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I see white + gold. My wife keeps going back and forth. Yesterday she saw white and gold, but when she woke up this morning she saw black + blue. Then she took an afternoon nap and awoke seeing white + gold again.

I do quite a bit of video + photo editing, graphic design, etc. Each of these processes requires close attention to colors and detail. This got me thinking: What color does my computer think the dress is?

To reiterate, I only see [and have only been able to see] white + gold. I even edited the background out in one of my photo editing programs, replaced it with a solid white background, then with a solid black background, and still the dress has only ever looked white + gold to me. So I used the nifty Color Picker tool, which selects/tells you the specific color of an area of a photograph or image. But before I used this tool on the photo of the dress, I tried it on a famous optical illusion featured in a great Vox article about the dress. Vox stated:

The squares labeled “A” and “B” are the exact same shade of gray. But our eyes see them as different colors because we’re making assumptions about the light around the squares. We assume that square “B” is being bathed in shadow, so our brains tell us it must be a lighter shade of gray in reality.

I was so angry that my brain was [supposedly] falling for this trick, so arrogantly certain that the squares were different colors, that the article was deliberately misleading me and trying to make me doubt my brain’s above-average ability to perceive reality, that I decided to use the Color Picker tool on both squares “A” and “B.” Sure enough, my computer recognized them as being the exact same color: #787878. And yet, even though I now know, objectively, that squares “A” and “B” are the exact same color, I still cannot see it when looking at the image. I know, intellectually, that it’s the truth, but it still doesn’t feel like the truth. It still doesn’t seem true.

Now that I’ve shown you how inept my brain is at perceiving objective reality, these are the colors that the computer recognized the dress as being:


As you can see, in the photograph itself, the color debated as being gold or black actually has more of a brown/grey color to it, which seems to be a healthy blend of what different people are seeing. The color debated as being either white or blue actually has a light blue tint to it, which is a healthy blend of white and blue.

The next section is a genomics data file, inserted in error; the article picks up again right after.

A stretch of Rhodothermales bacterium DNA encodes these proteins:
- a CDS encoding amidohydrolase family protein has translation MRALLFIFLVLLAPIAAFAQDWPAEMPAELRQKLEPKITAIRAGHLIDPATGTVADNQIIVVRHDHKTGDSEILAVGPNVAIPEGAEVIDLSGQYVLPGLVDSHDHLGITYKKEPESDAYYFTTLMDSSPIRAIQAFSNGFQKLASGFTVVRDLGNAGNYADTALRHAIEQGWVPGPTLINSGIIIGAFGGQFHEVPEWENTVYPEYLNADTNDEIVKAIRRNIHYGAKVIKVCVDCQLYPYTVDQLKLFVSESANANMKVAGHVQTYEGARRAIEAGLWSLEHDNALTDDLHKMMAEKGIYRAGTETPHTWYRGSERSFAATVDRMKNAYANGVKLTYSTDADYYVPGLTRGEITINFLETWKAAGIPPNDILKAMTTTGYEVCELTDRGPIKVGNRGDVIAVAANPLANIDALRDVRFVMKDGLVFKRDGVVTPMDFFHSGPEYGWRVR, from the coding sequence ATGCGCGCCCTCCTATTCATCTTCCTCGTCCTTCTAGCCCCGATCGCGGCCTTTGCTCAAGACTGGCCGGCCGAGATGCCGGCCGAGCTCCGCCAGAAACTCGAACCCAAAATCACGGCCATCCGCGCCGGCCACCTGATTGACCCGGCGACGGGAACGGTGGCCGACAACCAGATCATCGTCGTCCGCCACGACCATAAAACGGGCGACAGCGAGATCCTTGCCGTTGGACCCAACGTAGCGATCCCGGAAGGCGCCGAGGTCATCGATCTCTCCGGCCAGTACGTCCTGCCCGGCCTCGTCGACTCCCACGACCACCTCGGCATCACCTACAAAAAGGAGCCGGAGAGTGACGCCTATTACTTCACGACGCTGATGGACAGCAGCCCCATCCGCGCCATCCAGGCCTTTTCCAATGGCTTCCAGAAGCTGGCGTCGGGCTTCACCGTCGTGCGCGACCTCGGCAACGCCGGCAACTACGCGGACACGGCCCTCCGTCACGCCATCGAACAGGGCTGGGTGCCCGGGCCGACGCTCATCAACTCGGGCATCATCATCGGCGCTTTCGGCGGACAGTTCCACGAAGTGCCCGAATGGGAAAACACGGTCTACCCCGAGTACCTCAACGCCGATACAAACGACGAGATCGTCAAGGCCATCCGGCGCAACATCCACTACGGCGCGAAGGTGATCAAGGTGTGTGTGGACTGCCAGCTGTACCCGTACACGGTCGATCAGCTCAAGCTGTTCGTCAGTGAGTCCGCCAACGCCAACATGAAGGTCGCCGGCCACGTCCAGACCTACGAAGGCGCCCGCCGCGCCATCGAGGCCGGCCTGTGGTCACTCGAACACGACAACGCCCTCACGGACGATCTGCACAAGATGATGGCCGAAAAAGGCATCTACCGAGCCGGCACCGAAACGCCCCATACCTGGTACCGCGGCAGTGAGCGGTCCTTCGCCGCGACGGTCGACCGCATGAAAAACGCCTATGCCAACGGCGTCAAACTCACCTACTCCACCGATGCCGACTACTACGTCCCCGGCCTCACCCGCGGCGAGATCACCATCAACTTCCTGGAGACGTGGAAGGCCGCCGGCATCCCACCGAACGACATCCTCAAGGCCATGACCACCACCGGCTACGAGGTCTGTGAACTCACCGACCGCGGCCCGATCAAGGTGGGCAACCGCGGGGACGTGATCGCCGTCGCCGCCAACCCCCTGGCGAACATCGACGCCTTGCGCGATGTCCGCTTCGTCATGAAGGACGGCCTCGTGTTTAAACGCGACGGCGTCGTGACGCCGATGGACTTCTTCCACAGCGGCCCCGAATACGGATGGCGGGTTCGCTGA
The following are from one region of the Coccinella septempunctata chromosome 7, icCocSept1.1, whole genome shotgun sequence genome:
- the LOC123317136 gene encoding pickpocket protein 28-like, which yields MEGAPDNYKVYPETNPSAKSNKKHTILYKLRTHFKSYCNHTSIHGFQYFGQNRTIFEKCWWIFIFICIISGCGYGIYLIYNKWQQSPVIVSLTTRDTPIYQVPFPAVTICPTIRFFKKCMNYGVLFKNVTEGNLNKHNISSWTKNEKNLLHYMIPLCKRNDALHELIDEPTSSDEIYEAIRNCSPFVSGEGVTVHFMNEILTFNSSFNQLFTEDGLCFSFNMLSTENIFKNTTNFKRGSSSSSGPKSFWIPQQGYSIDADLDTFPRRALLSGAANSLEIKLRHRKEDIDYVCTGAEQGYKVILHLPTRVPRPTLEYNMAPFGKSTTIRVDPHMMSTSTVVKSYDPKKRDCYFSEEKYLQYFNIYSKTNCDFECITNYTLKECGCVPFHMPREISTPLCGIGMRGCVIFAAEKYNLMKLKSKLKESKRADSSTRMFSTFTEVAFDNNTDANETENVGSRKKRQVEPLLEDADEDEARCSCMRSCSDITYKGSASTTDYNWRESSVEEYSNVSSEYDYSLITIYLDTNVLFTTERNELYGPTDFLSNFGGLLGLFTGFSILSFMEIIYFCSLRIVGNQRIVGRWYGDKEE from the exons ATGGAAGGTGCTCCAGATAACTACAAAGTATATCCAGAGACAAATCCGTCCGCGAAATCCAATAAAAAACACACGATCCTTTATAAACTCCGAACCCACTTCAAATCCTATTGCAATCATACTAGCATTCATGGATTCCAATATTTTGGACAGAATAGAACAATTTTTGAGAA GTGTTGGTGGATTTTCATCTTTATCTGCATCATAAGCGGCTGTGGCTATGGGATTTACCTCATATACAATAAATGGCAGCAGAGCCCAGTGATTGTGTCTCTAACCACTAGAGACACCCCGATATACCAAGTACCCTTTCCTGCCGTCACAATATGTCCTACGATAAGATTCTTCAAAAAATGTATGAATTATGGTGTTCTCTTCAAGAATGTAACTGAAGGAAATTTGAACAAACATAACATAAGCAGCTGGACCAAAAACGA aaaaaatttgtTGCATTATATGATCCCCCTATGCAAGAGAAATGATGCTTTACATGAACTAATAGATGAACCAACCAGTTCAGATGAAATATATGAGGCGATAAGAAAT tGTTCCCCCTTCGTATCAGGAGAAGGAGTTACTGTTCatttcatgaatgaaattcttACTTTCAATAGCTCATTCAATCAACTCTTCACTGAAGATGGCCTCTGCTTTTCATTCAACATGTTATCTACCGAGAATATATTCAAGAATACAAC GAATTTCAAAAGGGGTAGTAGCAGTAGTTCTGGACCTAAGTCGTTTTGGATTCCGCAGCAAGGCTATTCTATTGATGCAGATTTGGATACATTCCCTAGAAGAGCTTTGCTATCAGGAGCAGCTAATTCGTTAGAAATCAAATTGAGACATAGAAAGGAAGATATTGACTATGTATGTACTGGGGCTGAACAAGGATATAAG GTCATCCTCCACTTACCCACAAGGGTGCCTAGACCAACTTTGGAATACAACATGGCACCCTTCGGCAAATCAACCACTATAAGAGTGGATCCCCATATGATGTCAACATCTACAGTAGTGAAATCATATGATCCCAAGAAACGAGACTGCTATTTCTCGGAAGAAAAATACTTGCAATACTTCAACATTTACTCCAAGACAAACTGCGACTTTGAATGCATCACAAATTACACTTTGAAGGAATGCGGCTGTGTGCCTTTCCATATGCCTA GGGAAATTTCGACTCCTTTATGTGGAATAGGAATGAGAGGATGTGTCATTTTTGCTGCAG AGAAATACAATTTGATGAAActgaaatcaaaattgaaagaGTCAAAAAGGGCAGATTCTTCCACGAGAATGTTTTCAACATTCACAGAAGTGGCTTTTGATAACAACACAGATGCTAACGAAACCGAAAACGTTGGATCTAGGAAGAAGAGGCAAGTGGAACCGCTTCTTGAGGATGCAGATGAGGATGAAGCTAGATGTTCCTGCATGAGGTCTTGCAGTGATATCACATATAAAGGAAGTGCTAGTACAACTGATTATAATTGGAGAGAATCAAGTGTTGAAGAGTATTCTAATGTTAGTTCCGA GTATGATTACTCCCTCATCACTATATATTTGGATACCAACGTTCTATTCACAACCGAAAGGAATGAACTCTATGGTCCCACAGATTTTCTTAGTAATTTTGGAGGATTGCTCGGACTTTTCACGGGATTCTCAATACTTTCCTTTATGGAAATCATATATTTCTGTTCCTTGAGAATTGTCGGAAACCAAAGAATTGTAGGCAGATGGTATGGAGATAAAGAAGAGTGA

There are a lot of theories out there as to why different people’s brains perceive the same colors in different ways. I won’t expound upon them here. For all intents and purposes, the objective colors of the dress in the photograph [according to the RGB color model] are #574637 (a brown-ish/grey) and #808EBB (a light blue).

If the colors in the photograph are right in the middle of where folks are perceiving them to be, that is, if people seem to be perceiving a middle as an end, new questions arise: Do humans have a tendency to think in extremes? If so, why? And can it be prevented?

The color of the dress in the photograph has no bearing on the color of the actual dress, and yet, my social media feeds indicate that people are polarized by the question What color is this dress? But this isn’t surprising to me. We’re polarized by a lot of things. Was Eric Garner choked by the NYPD or not? Was Obama’s use of the pronoun “that” a reference to your “business” or to the “roads and bridges” that helped make that business possible (click here for reference).

There is an objective answer to all of these questions. Some of them are more knowable [and/or less arguable] than others. We know, for instance, that the actual dress is black and royal blue. The colors of the dress in the photograph, however, seems to be a matter of perception — based on biological, chemical, and psychological predispositions unique to each individual’s brain. It’s amazing, really! But this is precisely why I feel the need to acknowledge that the real question at the heart of What color is this dress? is and, for the sake of reasonable discourse in all other areas of our lives, should be: How does my brain work?

We have to be honest with ourselves and ask questions like: Is my assessment of the circumstances surrounding Eric Garner’s death in any way affected by a like/dislike of black people or by a trust/mistrust of local law enforcement? Without knowing his mind, can I really say with certainty to which noun Obama’s pronoun was referring? Or am I using my approval/disapproval of the man as my system of measurement? The photograph of the dress is a more innocuous but still very real example of how our brains work. And it’s so fascinating to me that two people could see the exact same thing and yet see totally different things!

What troubles me about much of the discourse on social media, though, is the absolute certainty with which people are declaring that the colors they see in the photograph are the true colors. I even saw one person on Facebook non-facetiously attempt to frame this viral sensation as a media conspiracy aimed at changing perceptions and changing the truth. “Don’t fall for it,” he warned. Where does that mentality come from, if not from a tendency to think in extremes?

People seem to be talking about the dress in the photograph as being objectively white + gold or objectively black + blue. But the dress in the photograph is objectively neither. And it would behoove us as a species to practice acknowledging that we all perceive objective realities in different ways, which causes us to perceive other objective realities in different ways, and so on and so forth.

What’s funny about the whole debate is that whether you see the dress in the photograph as gold + white or black + blue, you’re wrong. But, then again, you’re also right. Or maybe you’re neither.